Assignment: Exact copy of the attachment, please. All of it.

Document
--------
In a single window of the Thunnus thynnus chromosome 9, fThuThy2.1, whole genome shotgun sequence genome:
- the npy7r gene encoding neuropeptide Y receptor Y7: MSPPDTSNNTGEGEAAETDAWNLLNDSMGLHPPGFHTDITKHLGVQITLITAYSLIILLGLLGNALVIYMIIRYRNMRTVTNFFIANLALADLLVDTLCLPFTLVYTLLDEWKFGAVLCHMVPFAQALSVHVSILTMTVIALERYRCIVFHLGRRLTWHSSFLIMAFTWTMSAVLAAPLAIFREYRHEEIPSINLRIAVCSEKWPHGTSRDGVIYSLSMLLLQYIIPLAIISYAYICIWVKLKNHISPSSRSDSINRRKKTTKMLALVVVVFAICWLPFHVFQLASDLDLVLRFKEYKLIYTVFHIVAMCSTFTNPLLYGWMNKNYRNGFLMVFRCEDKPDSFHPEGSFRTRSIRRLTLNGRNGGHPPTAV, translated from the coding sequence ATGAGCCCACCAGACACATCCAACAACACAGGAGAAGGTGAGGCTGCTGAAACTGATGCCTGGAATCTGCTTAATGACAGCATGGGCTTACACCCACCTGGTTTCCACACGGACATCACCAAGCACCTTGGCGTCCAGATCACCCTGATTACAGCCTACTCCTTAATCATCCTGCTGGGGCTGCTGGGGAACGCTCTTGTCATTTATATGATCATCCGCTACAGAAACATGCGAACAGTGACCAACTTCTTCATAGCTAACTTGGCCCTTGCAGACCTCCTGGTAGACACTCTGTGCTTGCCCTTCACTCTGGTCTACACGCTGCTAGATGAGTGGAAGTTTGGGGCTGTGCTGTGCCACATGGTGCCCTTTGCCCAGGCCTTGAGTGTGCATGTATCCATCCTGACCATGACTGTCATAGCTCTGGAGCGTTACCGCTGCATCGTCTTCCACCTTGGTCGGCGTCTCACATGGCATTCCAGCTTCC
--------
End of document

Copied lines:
In a single window of the Thunnus thynnus chromosome 9, fThuThy2.1, whole genome shotgun sequence genome:
- the npy7r gene encoding neuropeptide Y receptor Y7: MSPPDTSNNTGEGEAAETDAWNLLNDSMGLHPPGFHTDITKHLGVQITLITAYSLIILLGLLGNALVIYMIIRYRNMRTVTNFFIANLALADLLVDTLCLPFTLVYTLLDEWKFGAVLCHMVPFAQALSVHVSILTMTVIALERYRCIVFHLGRRLTWHSSFLIMAFTWTMSAVLAAPLAIFREYRHEEIPSINLRIAVCSEKWPHGTSRDGVIYSLSMLLLQYIIPLAIISYAYICIWVKLKNHISPSSRSDSINRRKKTTKMLALVVVVFAICWLPFHVFQLASDLDLVLRFKEYKLIYTVFHIVAMCSTFTNPLLYGWMNKNYRNGFLMVFRCEDKPDSFHPEGSFRTRSIRRLTLNGRNGGHPPTAV, translated from the coding sequence ATGAGCCCACCAGACACATCCAACAACACAGGAGAAGGTGAGGCTGCTGAAACTGATGCCTGGAATCTGCTTAATGACAGCATGGGCTTACACCCACCTGGTTTCCACACGGACATCACCAAGCACCTTGGCGTCCAGATCACCCTGATTACAGCCTACTCCTTAATCATCCTGCTGGGGCTGCTGGGGAACGCTCTTGTCATTTATATGATCATCCGCTACAGAAACATGCGAACAGTGACCAACTTCTTCATAGCTAACTTGGCCCTTGCAGACCTCCTGGTAGACACTCTGTGCTTGCCCTTCACTCTGGTCTACACGCTGCTAGATGAGTGGAAGTTTGGGGCTGTGCTGTGCCACATGGTGCCCTTTGCCCAGGCCTTGAGTGTGCATGTATCCATCCTGACCATGACTGTCATAGCTCTGGAGCGTTACCGCTGCATCGTCTTCCACCTTGGTCGGCGTCTCACATGGCATTCCAGCTTCC